“If you’re not paying for it, you’re not the consumer, you’re the product.” – Anonymous.
So, on Saturday, I attended an event called Surviving Actors, an expo stacked full of ‘opportunities’ for the aspiring/struggling/stalled actor. I specify this type of actor, because the place was full of people selling things that beginners may not know they need, and other things besides.
This may be no surprise to many of you. There’s half a dozen of these things every year – Surviving Actors, The Actors’ Expo, Perform!, etc. – generally between January and April, and they’re all either free, or cost very little. The people who pay for it are the people selling you stuff, and what they’re buying is a room full of potential marks. Here is my quick (and probably not 100% accurate) tally of the various services available:
- 5 casting organisations (i.e. CCP, Spotlight, etc.)
- 4 photographers
- 4 booksellers
- 4 showreel providers
- 6 resting job recruiters (virtually all telesales or T.I.E.)
- 8 people offering a variety of courses
Miscellaneous included accountants, presenter training, some sort of health supplement pyramid scheme, and a whole raft of people selling advice, offering media managing packages, NLP training, US visa deals, etc. Virtually no one on any stall (a few photographers aside), it should be added, was upfront about any costs unless they were specifically selling tangible objects on the stalls. After all, the sizzle is always free: you’ll only find out what’s in the sausage when you’ve decided to buy it.
In terms of practical, proactive things to do, it was a bit slim on the ground: there were no agents there to meet. There were a few cardboard dropboxes with casting directors’ names on them, into which you could chuck your CV and headshot, but that’s it. This was a marketplace selling the one thing we all want: opportunity.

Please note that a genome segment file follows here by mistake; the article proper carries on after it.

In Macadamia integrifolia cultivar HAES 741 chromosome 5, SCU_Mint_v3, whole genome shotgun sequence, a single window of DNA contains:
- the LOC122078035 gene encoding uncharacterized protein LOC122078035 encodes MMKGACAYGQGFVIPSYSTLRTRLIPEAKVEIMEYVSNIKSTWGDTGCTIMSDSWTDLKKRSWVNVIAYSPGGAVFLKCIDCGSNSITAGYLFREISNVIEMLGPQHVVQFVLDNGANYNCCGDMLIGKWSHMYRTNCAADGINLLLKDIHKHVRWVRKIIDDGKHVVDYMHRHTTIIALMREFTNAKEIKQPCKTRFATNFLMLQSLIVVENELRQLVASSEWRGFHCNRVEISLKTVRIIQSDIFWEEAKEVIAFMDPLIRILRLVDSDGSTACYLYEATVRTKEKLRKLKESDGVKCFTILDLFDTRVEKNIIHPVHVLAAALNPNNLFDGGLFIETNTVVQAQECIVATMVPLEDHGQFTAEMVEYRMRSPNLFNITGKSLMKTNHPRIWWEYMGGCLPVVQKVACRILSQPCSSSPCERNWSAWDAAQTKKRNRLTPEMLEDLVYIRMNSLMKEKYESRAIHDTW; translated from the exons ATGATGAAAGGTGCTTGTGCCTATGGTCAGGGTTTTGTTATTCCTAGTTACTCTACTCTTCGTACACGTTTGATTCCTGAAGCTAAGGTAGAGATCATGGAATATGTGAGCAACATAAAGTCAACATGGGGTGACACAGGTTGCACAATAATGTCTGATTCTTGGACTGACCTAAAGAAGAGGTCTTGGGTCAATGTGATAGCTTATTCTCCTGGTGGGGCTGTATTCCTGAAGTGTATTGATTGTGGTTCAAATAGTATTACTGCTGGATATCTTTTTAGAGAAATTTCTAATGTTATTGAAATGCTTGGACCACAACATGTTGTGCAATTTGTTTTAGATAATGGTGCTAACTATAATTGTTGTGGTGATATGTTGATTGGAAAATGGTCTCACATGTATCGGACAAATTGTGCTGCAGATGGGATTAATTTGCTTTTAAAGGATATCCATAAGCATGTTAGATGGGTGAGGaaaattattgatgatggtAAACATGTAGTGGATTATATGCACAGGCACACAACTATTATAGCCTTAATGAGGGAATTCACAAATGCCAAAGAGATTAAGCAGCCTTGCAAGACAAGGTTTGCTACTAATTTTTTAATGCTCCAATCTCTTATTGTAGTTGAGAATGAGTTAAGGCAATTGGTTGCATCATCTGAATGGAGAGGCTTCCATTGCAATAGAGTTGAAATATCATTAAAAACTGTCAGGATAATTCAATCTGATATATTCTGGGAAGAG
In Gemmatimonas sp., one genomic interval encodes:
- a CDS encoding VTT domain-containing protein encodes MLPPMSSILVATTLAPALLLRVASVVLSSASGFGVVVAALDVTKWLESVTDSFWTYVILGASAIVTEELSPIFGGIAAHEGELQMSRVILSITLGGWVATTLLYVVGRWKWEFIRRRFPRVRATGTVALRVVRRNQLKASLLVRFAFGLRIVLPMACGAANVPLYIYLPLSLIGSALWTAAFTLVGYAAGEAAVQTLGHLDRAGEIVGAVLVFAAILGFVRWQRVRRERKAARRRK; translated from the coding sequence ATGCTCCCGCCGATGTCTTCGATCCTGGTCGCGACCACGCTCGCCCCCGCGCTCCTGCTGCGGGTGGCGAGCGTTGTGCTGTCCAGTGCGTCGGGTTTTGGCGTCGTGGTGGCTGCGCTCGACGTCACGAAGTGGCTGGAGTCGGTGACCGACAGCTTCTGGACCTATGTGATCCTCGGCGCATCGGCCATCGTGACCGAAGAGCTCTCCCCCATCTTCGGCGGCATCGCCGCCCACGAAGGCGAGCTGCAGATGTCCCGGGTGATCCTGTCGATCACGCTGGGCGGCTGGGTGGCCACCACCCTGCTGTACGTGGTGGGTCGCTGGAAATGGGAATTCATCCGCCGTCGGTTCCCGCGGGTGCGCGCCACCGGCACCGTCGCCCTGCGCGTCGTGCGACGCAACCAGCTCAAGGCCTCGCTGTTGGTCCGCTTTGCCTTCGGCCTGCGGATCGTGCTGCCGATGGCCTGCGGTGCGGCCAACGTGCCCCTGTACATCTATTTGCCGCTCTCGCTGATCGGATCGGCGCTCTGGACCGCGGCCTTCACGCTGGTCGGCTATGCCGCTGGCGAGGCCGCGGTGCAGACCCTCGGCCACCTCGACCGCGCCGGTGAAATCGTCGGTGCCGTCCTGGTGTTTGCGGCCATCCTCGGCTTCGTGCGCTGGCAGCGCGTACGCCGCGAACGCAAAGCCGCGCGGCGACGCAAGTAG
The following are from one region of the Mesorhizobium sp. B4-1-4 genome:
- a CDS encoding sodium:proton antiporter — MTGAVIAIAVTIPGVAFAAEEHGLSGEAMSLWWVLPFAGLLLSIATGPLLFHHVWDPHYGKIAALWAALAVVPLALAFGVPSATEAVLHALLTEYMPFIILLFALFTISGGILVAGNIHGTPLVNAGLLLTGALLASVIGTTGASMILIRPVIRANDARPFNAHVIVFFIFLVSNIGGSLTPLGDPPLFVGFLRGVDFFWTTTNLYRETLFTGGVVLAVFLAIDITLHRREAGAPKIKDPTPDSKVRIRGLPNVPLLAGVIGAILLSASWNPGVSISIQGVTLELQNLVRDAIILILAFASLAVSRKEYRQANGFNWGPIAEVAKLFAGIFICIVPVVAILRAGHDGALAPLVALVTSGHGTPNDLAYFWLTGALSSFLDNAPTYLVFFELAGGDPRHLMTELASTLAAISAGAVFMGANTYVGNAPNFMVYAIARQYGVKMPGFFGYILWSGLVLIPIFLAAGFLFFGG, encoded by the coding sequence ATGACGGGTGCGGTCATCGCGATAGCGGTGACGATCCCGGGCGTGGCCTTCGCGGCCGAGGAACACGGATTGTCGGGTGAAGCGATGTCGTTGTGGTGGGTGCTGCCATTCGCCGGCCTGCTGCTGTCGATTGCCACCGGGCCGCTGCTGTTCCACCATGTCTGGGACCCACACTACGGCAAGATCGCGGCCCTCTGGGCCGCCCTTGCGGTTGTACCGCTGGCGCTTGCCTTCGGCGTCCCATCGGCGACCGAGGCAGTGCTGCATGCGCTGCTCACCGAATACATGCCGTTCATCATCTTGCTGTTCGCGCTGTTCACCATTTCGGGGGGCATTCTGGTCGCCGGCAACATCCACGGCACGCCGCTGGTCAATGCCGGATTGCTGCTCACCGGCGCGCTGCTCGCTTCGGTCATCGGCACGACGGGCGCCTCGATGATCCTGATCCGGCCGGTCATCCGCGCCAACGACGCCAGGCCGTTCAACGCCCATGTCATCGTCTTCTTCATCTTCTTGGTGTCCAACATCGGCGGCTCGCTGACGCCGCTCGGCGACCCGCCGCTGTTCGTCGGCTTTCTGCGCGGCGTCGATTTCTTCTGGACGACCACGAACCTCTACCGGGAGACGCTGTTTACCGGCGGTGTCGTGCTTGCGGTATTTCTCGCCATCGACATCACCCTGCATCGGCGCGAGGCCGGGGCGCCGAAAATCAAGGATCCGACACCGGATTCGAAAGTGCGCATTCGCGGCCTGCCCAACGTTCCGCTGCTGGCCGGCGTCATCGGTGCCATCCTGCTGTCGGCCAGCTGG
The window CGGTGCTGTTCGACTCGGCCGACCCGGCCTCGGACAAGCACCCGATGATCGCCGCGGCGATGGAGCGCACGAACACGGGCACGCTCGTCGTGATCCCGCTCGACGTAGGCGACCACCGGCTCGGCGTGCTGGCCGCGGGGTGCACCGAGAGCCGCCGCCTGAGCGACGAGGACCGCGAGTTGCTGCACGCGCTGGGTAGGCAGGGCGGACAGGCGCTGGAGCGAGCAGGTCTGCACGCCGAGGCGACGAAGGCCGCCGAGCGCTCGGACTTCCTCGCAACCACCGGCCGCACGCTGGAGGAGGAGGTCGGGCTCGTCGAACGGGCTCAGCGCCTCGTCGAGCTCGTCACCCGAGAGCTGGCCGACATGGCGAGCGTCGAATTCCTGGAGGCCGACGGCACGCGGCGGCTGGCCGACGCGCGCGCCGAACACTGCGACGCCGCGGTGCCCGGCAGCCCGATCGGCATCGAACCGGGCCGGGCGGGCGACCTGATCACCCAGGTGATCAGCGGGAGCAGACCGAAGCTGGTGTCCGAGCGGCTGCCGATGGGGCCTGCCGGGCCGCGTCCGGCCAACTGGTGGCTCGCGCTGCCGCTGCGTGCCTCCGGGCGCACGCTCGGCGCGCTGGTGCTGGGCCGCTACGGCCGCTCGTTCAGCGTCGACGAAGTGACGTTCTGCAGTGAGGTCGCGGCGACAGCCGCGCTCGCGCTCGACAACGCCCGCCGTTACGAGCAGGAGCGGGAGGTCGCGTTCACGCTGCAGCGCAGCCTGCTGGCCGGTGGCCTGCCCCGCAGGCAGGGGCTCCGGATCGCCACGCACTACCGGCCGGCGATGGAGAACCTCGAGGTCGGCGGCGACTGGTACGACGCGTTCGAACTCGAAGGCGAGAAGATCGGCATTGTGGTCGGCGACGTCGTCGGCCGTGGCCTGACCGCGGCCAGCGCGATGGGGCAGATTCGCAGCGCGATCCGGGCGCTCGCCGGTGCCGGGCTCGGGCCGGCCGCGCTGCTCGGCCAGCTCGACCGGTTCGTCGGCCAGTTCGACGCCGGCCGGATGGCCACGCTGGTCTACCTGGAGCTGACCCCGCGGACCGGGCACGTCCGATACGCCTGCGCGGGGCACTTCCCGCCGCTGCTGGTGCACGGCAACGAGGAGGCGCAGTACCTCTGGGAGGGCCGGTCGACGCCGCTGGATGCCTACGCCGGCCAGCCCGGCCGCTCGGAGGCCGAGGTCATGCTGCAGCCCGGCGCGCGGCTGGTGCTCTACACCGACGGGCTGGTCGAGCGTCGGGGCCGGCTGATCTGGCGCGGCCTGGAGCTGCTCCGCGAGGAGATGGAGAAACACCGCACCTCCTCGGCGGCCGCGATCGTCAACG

Now, some of these products are essential: if you lack headshots, you need to get them done, and unless you’re lucky enough to know a professional photographer who knows what is required of a headshot, then you have to pay for it.
If you feel untrained in certain aspects of performing (or, indeed, all aspects), then here’s where you can find out about stage combat courses, horse riding courses, Meisner courses, voice workshops, acting workshops, and so on.
In addition to that, stalls selling plays, technical manuals (voice warm-up exercises, intros to Method, what-have-you) and the many variations on contacts have a valid contribution to make to any actor’s career, and their utility comes from the actor’s willingness to use them, not the actual quality or purpose of the product.
I suppose, if you’re struggling to find a resting job that’s working for you, then stalls where you can sign up for teaching acting or manning call centres also serve a legitimate purpose (though I personally think there’s something rather sordid about selling someone lessons in how to earn money, which some places seemed to be offering).
All the casting resources were there too. I initially baulked at finding stalls for Spotlight, Casting Networks, CCP, Star Now, etc., but of course the reason they’re in attendance is because not everyone knows about them. While I’ve been around the block long enough to know that this is where the jobs are to be found (even if vanishingly few of the ones not advertised on Spotlight are actually decently paid), anyone aspiring to act for the first time would find an event like this an invaluable resource.
God, I wish I’d known about something like Surviving Actors when I graduated in 1998; back then, the full extent of careers advice I got at university was “(Technical) TV jobs are advertised in The Guardian on Monday, acting jobs are in The Stage on Thursday. Good luck!” EF
Image credit: Costumes by Malabar, all rights reserved.